I am a native speaker of American English, and I have only ever heard this usage of the word revert from one person. This person is not a native English speaker (he is from India), so he may just be mistaken, but I'm curious if anyone else has seen/heard this usage.

He will write an email, bringing up a point for discussion. He will explain the issue, and then end the paragraph with something like Please do analyze and revert on the status.

The best I can tell, he is asking for a response, and not asking for the something to be undone, or changed back to the way it was before (which is the meaning that I associate with the word revert).

Is revert used with different meanings outside the US?

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    "This person is not a native English speaker (he is from India), so he may just be mistaken." I'm sorry, but I have to disagree with you on that. India currently has the world's largest English-speaking population; and they can rightly be considered native speakers, as one's native language is the one one grows up speaking, and, really, accent is not always a good indicator of this.
    – Jimi Oke
    Commented Jan 26, 2011 at 18:42
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    @Jimi: as I understand it (and supported by the stats on Wikipeda) for the vast majority of English-speakers in India, it’s their second language. That’s a huge and important speech community, but comparatively few of them (about 230,000 in 2001) are native speakers.
    – PLL
    Commented Jan 26, 2011 at 18:53
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    I actually just did a search on this site for this usage, because I find it incredibly annoying. I have never heard this usage from anyone by Indians, and I am constantly controlling the urge to tell strangers they are using "revert" incorrectly. I'm sure they wouldn't care - they are mostly business people. Commented Nov 16, 2013 at 16:18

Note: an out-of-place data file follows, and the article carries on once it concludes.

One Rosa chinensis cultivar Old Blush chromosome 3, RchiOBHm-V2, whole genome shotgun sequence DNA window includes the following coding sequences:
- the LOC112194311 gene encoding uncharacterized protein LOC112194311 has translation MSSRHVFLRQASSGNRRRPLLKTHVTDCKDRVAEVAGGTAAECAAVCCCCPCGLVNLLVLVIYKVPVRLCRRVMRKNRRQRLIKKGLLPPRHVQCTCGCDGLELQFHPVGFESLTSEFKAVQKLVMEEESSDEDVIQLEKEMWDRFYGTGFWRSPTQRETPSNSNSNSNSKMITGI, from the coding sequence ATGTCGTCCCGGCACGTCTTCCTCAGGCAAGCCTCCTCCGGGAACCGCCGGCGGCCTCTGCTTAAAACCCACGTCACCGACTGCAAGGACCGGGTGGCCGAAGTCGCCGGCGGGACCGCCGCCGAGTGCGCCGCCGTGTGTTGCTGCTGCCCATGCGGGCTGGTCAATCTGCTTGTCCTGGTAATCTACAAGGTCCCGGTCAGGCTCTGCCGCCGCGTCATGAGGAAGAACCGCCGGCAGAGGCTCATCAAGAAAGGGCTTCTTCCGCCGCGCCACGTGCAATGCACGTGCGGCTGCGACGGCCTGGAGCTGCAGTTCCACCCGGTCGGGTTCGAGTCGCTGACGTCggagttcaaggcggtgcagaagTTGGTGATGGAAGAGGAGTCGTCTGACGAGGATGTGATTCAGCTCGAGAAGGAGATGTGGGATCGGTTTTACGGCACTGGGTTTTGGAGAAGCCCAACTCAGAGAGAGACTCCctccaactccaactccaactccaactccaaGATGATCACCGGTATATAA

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    Possibly the only word or phrase that comes close to raising my hackles as much as "Kind regards"!! Grrrrrr
    – Mawg
    Commented Apr 21, 2014 at 4:08
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    @Pacerier How horrifying. Thanks for the warning. I hope you corrected the "non-Indian". Let us try to nip this contagion in the bud. Commented May 3, 2016 at 17:17

7 Answers 7


Yes and no.

Reading around on the internet, it seems that this was originally just an error (and still is one for most native English speakers), but in some non-native-speaker speech communities it has become established as a common usage. From Paul Brians’ Common Errors in English Usage

The most common meaning of “revert” is “to return to an earlier condition, time, or subject.” When Dr. Jekyll drank the potion he reverted to the brutish behavior of Mr. Hyde. But in South Asia it has become common to use “revert” instead of “reply,” writing when people want you to get back to them about something: “revert to me at this address.” In standard English this would literally mean they are asking you to become them, so it is best to stick with “reply” when dealing with non-South Asian correspondents. Even some South Asians disapprove of this use of “revert.”

Googling eg "please revert to me" or "I will revert to you" (and skipping past the first few pages of results, which are mostly usage/grammar sites) gives lots of examples in this usage in the wild. Interestingly, it doesn’t seem to function as an exact synonym for ‘reply’; hardly anybody writes eg “revert to this letter”.